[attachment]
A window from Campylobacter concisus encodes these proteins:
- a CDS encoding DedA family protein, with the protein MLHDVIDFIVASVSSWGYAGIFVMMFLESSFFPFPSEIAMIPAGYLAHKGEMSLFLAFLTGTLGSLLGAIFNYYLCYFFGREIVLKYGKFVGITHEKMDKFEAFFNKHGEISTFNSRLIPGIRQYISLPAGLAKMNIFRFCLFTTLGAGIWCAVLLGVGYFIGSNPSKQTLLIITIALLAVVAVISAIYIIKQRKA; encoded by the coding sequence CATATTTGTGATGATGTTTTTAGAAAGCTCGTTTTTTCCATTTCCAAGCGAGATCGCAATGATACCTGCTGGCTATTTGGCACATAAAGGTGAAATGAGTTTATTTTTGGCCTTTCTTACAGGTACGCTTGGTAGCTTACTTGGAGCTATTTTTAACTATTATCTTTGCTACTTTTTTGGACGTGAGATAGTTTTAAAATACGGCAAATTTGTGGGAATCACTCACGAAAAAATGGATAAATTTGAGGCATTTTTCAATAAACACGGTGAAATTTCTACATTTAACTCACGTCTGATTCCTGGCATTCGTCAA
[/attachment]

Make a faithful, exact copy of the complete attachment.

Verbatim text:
A window from Campylobacter concisus encodes these proteins:
- a CDS encoding DedA family protein, with the protein MLHDVIDFIVASVSSWGYAGIFVMMFLESSFFPFPSEIAMIPAGYLAHKGEMSLFLAFLTGTLGSLLGAIFNYYLCYFFGREIVLKYGKFVGITHEKMDKFEAFFNKHGEISTFNSRLIPGIRQYISLPAGLAKMNIFRFCLFTTLGAGIWCAVLLGVGYFIGSNPSKQTLLIITIALLAVVAVISAIYIIKQRKA; encoded by the coding sequence CATATTTGTGATGATGTTTTTAGAAAGCTCGTTTTTTCCATTTCCAAGCGAGATCGCAATGATACCTGCTGGCTATTTGGCACATAAAGGTGAAATGAGTTTATTTTTGGCCTTTCTTACAGGTACGCTTGGTAGCTTACTTGGAGCTATTTTTAACTATTATCTTTGCTACTTTTTTGGACGTGAGATAGTTTTAAAATACGGCAAATTTGTGGGAATCACTCACGAAAAAATGGATAAATTTGAGGCATTTTTCAATAAACACGGTGAAATTTCTACATTTAACTCACGTCTGATTCCTGGCATTCGTCAA